DK: So one way to think about it is, at least as far as people with depression or concern, you want to think of suicidal thoughts or suicidal tendencies as a part of the depressive profile if you will, right. For many kids and including adults, it flows from the symptoms of depression in the sense that “I don’t feel like my life was worth living, I don’t feel like I’m able to help myself or either good enough light that feels meaningful.” And many people without even consciously realizing it slipped into a phase where they start to say, “I don’t matter’ or “My life doesn’t matter.” “What’s the point anyway, I wish I was dead.” “Nobody would be sad if I died.” And sometimes this goes into a place where they start to think that, you know, “I think I’m a burden, I think I am not of value, and what does it matter if I die? Nobody will miss me.”
First things first, I always say that one should not fear asking these kinds of questions if it’s [to] a family or a member or a loved one because it’s a very common thing we see in people with depression, even if they’re not at a point where they’re going to do anything about it. This kind of negative thought pattern is actually very core to just the symptoms of depression themselves, and many of the people who are […] stuck in this thought pattern find that when the depression lifts, these thoughts also get better and go away.
So I think you want to first start by thinking of it as a part and parcel of depression, and not be fearful of asking or checking in [with loved ones] about these thoughts if a person does have them to see hey if you have them because it might be a great sense of relief for someone to share this with somebody and now somebody knows, which means somebody can help, which means somebody can point you in the right direction of what can happen next. And so that is the first thing, asking, checking in, and knowing about it is extremely important.
The other thing that is also important is there are studies out there that show that there may be a very, very small, but nonetheless, important thing where when you start treatment, whether with therapy or whether with medication, there can sometimes be a change or a worsening of these thoughts initially.
That does not mean that the treatment is not working.
Dr. Vidhya Krishnan
Sometimes what ends up happening is treatment makes a person be able to see where their life is a little bit more clearly, and what they see around them may not be something they like because of how much damage depression has done to their life and their circumstances and it can be very disheartening, to begin with. That’s exactly the point where we need to let somebody know that help is on the way, that there is light at the end of the tunnel and holding their hand.
So, instilling a sense of hope and knowing that they have people who are in their corner, people who are rooting for them (who know what they’re doing and who are able to help can preserve that sense of fullness), almost a “substituted hopefulness,” which comes from the outside until the actual treatments for the depression are able to kick in. So there is a period of vulnerability where we might know about these thoughts and feelings but we are not quite in a place where we are able to fully address them, which is when the external help a friend, a colleague or parent or relative, a doctor or a therapist can be so important and so valuable in supporting someone through that particular phase. But most times, as the depression improves, simultaneous to that we also see an improvement in these thoughts and feelings, automatically.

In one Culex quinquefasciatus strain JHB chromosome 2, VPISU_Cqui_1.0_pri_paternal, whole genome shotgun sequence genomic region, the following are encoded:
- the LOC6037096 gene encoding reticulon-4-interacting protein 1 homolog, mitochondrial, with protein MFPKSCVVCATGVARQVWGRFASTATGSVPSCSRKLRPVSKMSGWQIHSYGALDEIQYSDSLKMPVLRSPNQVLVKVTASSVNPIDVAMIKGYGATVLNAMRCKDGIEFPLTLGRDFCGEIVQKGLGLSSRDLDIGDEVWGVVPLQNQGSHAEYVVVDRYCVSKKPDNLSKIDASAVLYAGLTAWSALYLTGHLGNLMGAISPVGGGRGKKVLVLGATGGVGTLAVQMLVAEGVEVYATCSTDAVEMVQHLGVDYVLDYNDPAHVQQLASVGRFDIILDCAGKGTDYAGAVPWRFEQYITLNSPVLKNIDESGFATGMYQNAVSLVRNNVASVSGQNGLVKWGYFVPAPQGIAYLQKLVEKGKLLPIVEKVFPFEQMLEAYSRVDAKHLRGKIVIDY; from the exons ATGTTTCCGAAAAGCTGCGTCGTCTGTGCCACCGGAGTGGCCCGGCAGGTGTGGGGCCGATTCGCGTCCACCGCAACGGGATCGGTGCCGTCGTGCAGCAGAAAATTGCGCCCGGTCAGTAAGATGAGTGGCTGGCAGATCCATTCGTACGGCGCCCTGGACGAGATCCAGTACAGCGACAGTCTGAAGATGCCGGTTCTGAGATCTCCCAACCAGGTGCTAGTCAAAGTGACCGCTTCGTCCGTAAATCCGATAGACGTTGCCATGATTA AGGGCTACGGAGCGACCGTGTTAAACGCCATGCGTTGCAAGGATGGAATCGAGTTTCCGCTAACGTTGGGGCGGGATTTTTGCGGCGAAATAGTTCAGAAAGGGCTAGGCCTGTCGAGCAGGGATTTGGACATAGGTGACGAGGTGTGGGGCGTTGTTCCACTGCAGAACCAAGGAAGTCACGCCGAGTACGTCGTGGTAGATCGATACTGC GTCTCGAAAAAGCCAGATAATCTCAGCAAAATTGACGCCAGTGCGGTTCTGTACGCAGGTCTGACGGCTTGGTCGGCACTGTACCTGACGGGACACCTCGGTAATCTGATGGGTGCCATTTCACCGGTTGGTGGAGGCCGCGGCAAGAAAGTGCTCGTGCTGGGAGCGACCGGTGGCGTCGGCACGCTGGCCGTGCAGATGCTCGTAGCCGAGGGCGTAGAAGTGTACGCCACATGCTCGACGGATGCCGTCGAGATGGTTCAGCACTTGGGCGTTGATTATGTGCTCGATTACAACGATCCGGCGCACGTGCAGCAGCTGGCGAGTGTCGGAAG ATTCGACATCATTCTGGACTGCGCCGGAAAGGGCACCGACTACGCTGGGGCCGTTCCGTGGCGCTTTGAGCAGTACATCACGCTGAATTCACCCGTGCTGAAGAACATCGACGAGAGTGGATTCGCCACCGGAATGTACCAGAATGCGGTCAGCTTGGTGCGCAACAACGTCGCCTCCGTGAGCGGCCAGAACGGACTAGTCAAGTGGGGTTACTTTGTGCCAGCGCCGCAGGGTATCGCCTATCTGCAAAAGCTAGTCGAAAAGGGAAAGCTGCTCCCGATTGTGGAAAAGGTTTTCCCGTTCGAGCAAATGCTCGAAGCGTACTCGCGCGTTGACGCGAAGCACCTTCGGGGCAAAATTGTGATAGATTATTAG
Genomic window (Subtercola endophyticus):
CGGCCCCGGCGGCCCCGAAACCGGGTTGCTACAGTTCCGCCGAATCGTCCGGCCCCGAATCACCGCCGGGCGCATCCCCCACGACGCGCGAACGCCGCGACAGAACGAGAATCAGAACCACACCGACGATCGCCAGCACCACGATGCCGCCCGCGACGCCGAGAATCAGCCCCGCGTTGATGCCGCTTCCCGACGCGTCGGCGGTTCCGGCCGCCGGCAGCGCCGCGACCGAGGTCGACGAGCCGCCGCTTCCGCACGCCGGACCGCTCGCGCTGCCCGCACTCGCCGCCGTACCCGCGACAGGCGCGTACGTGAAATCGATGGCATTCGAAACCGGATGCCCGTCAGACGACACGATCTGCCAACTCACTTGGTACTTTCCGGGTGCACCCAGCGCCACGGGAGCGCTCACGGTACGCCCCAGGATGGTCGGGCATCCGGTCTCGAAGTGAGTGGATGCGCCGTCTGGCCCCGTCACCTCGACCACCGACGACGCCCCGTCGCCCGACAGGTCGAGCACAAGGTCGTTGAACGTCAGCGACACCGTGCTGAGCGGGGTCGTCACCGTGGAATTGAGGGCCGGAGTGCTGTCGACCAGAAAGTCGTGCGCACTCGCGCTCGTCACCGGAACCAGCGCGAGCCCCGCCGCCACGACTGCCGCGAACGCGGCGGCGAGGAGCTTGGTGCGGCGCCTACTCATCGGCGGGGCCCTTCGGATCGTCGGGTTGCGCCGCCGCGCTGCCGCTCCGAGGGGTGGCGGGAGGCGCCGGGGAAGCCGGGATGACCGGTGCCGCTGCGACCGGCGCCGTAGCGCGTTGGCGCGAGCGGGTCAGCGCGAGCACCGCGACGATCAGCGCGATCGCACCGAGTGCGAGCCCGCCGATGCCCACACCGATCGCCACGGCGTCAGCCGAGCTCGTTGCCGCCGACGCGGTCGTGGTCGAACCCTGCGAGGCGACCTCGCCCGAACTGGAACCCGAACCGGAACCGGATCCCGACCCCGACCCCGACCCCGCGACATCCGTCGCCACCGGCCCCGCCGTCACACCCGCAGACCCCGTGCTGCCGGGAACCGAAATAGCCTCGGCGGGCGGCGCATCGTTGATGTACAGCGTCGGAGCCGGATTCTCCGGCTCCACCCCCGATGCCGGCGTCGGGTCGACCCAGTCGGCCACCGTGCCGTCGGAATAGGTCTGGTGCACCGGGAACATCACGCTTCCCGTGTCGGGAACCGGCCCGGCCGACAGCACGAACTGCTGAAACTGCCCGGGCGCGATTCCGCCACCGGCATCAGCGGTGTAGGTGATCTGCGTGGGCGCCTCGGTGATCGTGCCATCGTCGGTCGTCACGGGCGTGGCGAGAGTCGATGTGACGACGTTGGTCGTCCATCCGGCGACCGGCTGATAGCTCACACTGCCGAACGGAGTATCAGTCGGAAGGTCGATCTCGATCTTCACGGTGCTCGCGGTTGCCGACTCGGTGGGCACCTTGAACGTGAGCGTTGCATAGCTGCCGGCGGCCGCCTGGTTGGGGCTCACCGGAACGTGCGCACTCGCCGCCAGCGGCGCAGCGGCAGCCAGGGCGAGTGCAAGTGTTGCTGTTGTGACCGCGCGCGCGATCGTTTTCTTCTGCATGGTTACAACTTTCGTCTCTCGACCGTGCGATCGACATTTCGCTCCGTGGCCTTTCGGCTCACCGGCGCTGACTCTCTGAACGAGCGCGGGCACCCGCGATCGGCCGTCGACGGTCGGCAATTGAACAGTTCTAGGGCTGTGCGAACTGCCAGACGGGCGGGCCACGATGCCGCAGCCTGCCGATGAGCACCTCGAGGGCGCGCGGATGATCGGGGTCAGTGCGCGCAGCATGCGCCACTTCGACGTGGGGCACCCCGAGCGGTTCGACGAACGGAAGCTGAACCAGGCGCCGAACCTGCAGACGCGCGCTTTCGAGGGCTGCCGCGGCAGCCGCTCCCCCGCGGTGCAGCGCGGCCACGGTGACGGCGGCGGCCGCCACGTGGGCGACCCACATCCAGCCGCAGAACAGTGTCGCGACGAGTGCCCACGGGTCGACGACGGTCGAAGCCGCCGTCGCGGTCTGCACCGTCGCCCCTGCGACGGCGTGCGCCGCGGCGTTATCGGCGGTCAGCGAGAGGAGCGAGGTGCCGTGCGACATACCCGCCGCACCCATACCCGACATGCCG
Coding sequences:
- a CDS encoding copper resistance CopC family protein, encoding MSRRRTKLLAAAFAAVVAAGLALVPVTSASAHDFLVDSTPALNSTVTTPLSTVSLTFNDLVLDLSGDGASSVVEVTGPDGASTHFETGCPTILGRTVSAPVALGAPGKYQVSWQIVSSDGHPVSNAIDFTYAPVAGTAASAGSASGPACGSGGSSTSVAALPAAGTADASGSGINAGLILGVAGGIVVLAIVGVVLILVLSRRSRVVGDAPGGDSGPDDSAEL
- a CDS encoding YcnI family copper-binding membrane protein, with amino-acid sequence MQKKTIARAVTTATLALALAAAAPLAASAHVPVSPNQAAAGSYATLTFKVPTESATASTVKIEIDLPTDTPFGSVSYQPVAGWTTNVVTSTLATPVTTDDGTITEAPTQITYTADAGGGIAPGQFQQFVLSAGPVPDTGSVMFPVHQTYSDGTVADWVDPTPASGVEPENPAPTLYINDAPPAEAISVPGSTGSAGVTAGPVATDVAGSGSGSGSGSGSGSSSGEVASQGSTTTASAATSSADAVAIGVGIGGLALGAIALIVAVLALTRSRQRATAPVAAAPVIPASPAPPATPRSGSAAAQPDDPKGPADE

But if that’s not the case, and you’re not seeing those changes, therapy can play a significant role. Because sometimes these suicidal thoughts are almost a, I wouldn’t say a maladaptive coping, it’s felt like “That is the solution to my problems.” And so finding alternative solutions in conjunction with a really good therapist can replace these thoughts and feelings with other, more helpful thoughts and actually have a good chance of being able to help these thoughts and feelings.
So I think you want to think of suicidal thoughts and tendencies almost lockstep with the depression in your treatment of depression, as one of many things we try to address the same way we might try to address sleep or difficulties or appetite difficulties, and this is just one more of those things that we deal with.
TF: Yeah, that’s super helpful to know. I think it’s really nice to know that it’s not something that’s uncommon for people with depression, and it’s, you know, something that happens and it’s something that can be treated and something that can be improved with medication and with therapy. So that is an amazing thing. And thank you so much for joining us today in this interview. I learned a wealth of information, and I’m sure a lot of our listeners did too. So thank you so much.
Taarika Foundation (TF): What exactly is ADHD and how does it affect people who have it?
Leah Anderson (LA): ADHD is also known as attention deficit hyperactivity disorder and it affects the ability to concentrate and to sit still. It generally affects children and manifests itself in impulsive behaviors and being overly active. It causes people to have an inability to sit still for a long period and to focus on a task for more than a few minutes.
How can ADHD make studying and school challenging?
LA: With school, obviously you have to sit through school for 45 mins. My classes are 80 mins which is even longer to sit still and focus. It is harder to sit down and take a test or sit down and study for a long period or to focus during school.
Is there a way to teach people to cope with their ADHD so that it has little to no effect on them?